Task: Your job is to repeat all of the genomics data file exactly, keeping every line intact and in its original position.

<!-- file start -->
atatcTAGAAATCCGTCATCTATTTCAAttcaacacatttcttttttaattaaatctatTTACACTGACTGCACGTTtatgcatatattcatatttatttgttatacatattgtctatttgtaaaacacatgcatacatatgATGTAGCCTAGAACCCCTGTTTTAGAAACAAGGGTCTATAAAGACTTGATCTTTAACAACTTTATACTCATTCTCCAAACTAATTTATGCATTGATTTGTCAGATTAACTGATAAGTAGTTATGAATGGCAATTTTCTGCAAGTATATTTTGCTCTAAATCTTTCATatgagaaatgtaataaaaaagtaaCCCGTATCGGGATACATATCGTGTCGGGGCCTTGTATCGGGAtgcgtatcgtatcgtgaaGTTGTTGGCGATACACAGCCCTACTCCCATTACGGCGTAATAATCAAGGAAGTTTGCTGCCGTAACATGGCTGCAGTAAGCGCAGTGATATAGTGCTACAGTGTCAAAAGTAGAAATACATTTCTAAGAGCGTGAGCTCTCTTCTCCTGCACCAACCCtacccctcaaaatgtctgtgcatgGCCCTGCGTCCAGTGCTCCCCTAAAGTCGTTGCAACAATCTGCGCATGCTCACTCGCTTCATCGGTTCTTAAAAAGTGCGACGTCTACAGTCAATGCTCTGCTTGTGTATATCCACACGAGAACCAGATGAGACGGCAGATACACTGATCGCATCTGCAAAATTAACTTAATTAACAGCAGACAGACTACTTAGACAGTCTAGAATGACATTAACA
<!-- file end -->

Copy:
atatcTAGAAATCCGTCATCTATTTCAAttcaacacatttcttttttaattaaatctatTTACACTGACTGCACGTTtatgcatatattcatatttatttgttatacatattgtctatttgtaaaacacatgcatacatatgATGTAGCCTAGAACCCCTGTTTTAGAAACAAGGGTCTATAAAGACTTGATCTTTAACAACTTTATACTCATTCTCCAAACTAATTTATGCATTGATTTGTCAGATTAACTGATAAGTAGTTATGAATGGCAATTTTCTGCAAGTATATTTTGCTCTAAATCTTTCATatgagaaatgtaataaaaaagtaaCCCGTATCGGGATACATATCGTGTCGGGGCCTTGTATCGGGAtgcgtatcgtatcgtgaaGTTGTTGGCGATACACAGCCCTACTCCCATTACGGCGTAATAATCAAGGAAGTTTGCTGCCGTAACATGGCTGCAGTAAGCGCAGTGATATAGTGCTACAGTGTCAAAAGTAGAAATACATTTCTAAGAGCGTGAGCTCTCTTCTCCTGCACCAACCCtacccctcaaaatgtctgtgcatgGCCCTGCGTCCAGTGCTCCCCTAAAGTCGTTGCAACAATCTGCGCATGCTCACTCGCTTCATCGGTTCTTAAAAAGTGCGACGTCTACAGTCAATGCTCTGCTTGTGTATATCCACACGAGAACCAGATGAGACGGCAGATACACTGATCGCATCTGCAAAATTAACTTAATTAACAGCAGACAGACTACTTAGACAGTCTAGAATGACATTAACA